I've found this term "Quivira", both here and in an old journal by some explorer published in the 1500s. What I'm confused about if is "Quivira" is a term that was applied to the huge village that the explorers discovered, or if they never used that term to apply to the village and instead "Quivira" was a mythical place that they never successfully found.

  • 3
    Perhaps I'm missing something - isn't the question answered by the first line of the referenced article, "Quivira is a place named by explorer Francisco Vásquez de Coronado in 1541, for the mythical "Seven Cities of Gold" that he never found. " Quivira is a place; that place was named for a mythical place. Why doesn't that answer the question?
    – MCW
    Jul 23, 2020 at 16:47
  • Maybe I just can't understand the grammar of that sentence. Is it the place he found, or is it still the myth and not the place he found?
    – Village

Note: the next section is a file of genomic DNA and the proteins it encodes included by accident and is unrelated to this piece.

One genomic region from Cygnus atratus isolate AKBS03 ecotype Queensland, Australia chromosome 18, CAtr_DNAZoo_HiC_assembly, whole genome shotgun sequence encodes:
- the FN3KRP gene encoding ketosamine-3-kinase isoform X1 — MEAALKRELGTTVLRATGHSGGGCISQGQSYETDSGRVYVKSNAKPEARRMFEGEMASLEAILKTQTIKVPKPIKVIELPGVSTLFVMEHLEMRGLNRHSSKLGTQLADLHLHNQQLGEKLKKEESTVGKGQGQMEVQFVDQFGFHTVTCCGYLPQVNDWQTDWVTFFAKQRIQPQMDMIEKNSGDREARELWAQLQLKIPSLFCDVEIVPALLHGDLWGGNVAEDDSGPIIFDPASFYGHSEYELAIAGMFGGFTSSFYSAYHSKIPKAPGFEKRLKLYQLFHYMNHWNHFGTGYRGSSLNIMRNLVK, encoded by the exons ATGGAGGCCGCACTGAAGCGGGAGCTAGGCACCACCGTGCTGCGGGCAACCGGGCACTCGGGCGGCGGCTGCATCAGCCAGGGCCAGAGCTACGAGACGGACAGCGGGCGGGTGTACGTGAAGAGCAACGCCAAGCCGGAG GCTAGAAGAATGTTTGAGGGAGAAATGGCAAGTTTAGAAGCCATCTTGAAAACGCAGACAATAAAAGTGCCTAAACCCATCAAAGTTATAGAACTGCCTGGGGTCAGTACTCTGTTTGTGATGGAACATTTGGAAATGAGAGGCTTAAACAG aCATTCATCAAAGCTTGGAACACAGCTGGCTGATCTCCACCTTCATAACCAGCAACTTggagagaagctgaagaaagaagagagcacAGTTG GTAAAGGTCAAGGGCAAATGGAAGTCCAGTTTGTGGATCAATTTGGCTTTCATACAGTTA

Jul 23, 2020 at 17:12
  • @Village It is both, but we don't know for sure where the actual place was. That's how I read it anyway.
    – Brian Z
    Jul 23, 2020 at 17:27
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    The explorer found a place and had to give it a name. He named the place after a mythical place. From taht point forward the word "Quivira" referred to both the new place (that had a location) and the mythical place. My sister is named after my grandmother; we've never had any ambiguity about which of them we're referring to. (not trying to be patronizing, I'm struggling to understand the confusion - once I understand that, things will probably clear up quickly)
    – MCW
    Jul 23, 2020 at 17:44
  • And, don’t confuse it with nps.gov/sapu/learn/historyculture/gran-quivira.htm in New Mexico
    – Jon Custer
    Jul 23, 2020 at 18:39